Dangerously cold temps blast much of the US, keeping schools closed and flights grounded


BUFFALO, N.Y. (AP) — Dangerously cold temperatures affected much of the Rockies, Great Plains and Midwest on Tuesday, with wind chills below minus 30 degrees (minus 34.4 Celsius) in many parts of the central U.S.

More than 85,000 U.S. homes and businesses were without power early Tuesday, the bulk of them in Oregon after widespread outages that started Saturday. Portland General Electric warned that the threat of freezing rain Tuesday could delay restoration efforts. Transportation officials urged residents to avoid travel as roads were expected to be hazardously slick with ice that could weigh down trees and power lines, causing them to fall.

Classes were canceled Tuesday for students in Portland and other major cities including Chicago — home to the nation’s fourth-largest public school district — Denver, Dallas, Fort Worth, Texas, across New England and in the Washington, D.C., region. Federal offices in and around the nation’s capital were also closed Tuesday.

The storms and frigid temperatures affected everything from air travel to NFL playoff games to Iowa's presidential caucuses, and were also the cause of several deaths around the country.

At least four people in the Portland area died, including two people from suspected hypothermia. Another man was killed after a tree fell on his house and a woman died in a fire that spread from an open-flame stove after a tree fell onto an RV.

In Wisconsin, the deaths of three homeless people in the Milwaukee area were under investigation, with hypothermia the likely cause, officials said.

Freezing rain and sleet was expected to continue across portions of the Southeast into Tuesday morning. Winter storm warnings were in effect for Lawrence, Limestone and Madison counties in Alabama and in Franklin County in Tennessee, southeast Arkansas, northeast Louisiana and much of northern, central and southwestern Mississippi.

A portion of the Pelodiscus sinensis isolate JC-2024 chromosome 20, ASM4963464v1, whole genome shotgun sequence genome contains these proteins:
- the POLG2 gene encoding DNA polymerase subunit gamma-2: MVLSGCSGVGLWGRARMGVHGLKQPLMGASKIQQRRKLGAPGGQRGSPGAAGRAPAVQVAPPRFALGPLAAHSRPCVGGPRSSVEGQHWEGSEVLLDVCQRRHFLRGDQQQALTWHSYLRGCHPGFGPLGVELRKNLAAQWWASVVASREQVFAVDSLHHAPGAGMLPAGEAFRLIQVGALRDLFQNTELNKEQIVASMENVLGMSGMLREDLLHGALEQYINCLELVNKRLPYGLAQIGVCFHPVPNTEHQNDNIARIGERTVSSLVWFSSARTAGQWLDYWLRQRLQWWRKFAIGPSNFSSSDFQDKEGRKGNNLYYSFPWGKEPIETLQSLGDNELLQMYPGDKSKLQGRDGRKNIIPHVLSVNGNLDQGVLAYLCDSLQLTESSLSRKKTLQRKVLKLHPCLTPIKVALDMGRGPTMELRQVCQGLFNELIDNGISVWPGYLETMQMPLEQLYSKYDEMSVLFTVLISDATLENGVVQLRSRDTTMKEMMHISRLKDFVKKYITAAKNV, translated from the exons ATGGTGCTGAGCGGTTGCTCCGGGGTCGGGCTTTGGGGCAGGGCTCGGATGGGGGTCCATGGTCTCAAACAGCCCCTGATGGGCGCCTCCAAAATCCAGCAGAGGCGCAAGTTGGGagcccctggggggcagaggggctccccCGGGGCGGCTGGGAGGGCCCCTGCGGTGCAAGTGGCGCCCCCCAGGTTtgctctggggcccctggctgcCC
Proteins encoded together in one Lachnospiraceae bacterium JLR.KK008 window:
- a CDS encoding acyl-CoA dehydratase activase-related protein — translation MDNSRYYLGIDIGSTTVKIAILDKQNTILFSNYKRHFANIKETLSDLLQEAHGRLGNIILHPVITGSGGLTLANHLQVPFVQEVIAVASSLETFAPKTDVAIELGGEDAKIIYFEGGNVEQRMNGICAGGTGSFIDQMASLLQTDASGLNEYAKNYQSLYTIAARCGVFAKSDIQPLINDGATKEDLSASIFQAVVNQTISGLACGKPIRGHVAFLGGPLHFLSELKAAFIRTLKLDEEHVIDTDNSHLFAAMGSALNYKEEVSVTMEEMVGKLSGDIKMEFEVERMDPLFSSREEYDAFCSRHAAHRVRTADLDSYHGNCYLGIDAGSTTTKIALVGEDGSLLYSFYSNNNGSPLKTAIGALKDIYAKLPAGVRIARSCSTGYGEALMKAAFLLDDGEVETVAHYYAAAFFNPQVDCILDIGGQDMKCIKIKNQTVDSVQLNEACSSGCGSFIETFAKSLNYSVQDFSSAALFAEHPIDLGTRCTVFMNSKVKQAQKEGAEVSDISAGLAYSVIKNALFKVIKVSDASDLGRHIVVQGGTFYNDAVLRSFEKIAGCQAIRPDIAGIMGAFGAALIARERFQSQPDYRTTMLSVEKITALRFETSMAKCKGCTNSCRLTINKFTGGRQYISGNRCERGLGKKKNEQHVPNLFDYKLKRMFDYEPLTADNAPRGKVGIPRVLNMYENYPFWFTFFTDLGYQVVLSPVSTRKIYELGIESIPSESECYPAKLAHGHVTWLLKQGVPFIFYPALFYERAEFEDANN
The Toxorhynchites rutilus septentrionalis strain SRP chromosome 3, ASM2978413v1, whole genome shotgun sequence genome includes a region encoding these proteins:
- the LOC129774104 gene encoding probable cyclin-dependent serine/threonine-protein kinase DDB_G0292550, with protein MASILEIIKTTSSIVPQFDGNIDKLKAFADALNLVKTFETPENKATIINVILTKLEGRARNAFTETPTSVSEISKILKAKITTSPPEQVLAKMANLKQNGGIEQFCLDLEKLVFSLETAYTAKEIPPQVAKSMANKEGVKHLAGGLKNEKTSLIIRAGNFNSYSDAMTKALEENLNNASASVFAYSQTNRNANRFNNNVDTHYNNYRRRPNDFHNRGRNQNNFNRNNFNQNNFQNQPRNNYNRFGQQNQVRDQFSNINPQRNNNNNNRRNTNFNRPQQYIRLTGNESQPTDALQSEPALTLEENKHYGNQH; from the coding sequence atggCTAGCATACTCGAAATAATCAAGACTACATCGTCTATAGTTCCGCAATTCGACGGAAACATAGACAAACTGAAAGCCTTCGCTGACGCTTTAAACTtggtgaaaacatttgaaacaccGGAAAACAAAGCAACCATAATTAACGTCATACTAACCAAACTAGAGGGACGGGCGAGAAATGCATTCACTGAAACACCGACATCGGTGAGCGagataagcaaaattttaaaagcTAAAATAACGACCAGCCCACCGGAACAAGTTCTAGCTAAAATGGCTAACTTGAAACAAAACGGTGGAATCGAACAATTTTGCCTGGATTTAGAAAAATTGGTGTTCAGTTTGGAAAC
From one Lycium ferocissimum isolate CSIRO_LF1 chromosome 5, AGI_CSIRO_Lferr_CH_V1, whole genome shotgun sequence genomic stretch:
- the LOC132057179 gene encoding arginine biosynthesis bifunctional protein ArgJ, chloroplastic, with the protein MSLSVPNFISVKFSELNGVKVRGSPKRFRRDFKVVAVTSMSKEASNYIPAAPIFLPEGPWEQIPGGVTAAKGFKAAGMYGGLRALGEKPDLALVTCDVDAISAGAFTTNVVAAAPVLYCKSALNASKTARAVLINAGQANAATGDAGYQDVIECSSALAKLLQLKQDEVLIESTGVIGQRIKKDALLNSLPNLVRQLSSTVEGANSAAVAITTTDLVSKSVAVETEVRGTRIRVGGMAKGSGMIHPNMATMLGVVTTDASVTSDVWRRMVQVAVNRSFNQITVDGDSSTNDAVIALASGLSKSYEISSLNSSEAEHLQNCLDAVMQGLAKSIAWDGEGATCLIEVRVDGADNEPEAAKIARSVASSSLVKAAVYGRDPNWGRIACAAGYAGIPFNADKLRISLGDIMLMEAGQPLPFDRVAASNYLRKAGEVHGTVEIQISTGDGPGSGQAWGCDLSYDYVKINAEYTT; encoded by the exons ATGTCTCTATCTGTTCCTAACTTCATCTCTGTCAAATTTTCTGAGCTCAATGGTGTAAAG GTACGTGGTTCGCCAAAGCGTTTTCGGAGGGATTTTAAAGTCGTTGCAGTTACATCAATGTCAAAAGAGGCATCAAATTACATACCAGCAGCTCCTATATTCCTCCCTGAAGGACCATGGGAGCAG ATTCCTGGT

Moderate to heavy snowfall was expected into the Mid-Atlantic on Tuesday morning with winter weather advisories in effect from the Mid-Atlantic into New England, according to the National Weather Service. Another 2 to 4 inches of snow was expected in New York state and 6 to 8 inches of snow was expected in upper New England through Wednesday.

In the Pacific Northwest, significant freezing rain was expected Tuesday morning, with ice storm warnings in effect through Wednesday morning. In parts of the Cascades into the Northern Rockies, 15 to 28 inches of snow was possible.

Another day of record cold temperatures was expected across much of the Rockies, Great Plains and Midwest on Tuesday, with wind chills below minus 30 extending into the mid-Mississippi Valley, according to the National Weather Service.

Monday night saw temperatures drop as low as 10 degrees in Olive Branch, Mississippi, and Jackson, Tennessee.

Frigid temperatures in the Northeast didn't stop fans from heading out to cheer on the Buffalo Bills at a snow covered Highmark Stadium in Orchard Park, New York. The Bills beat the Pittsburgh Steelers on Monday in an AFC wild-card playoff game that was delayed 27 1/2 hours because of a storm that dumped more than 2 feet of snow on the region.

And voters handed former President Donald Trump a win Monday night in the coldest first-in-the-nation Iowa caucuses on record. Temperatures dipped to minus 3 degrees in Des Moines, with the wind chill making it feel far colder.

Air travelers across the country experienced delays and cancellations. The flight tracking service FlightAware reported more than 3,300 cancellations Monday within, into or out of the United States and more than 1,200 cancellations were already reported by daybreak Tuesday on the East Coast.

Temperatures are expected to moderate midweek but a new surge of colder air is forecast to drop south over the Northern Plains and Midwest, reaching the Deep South by the end of the week.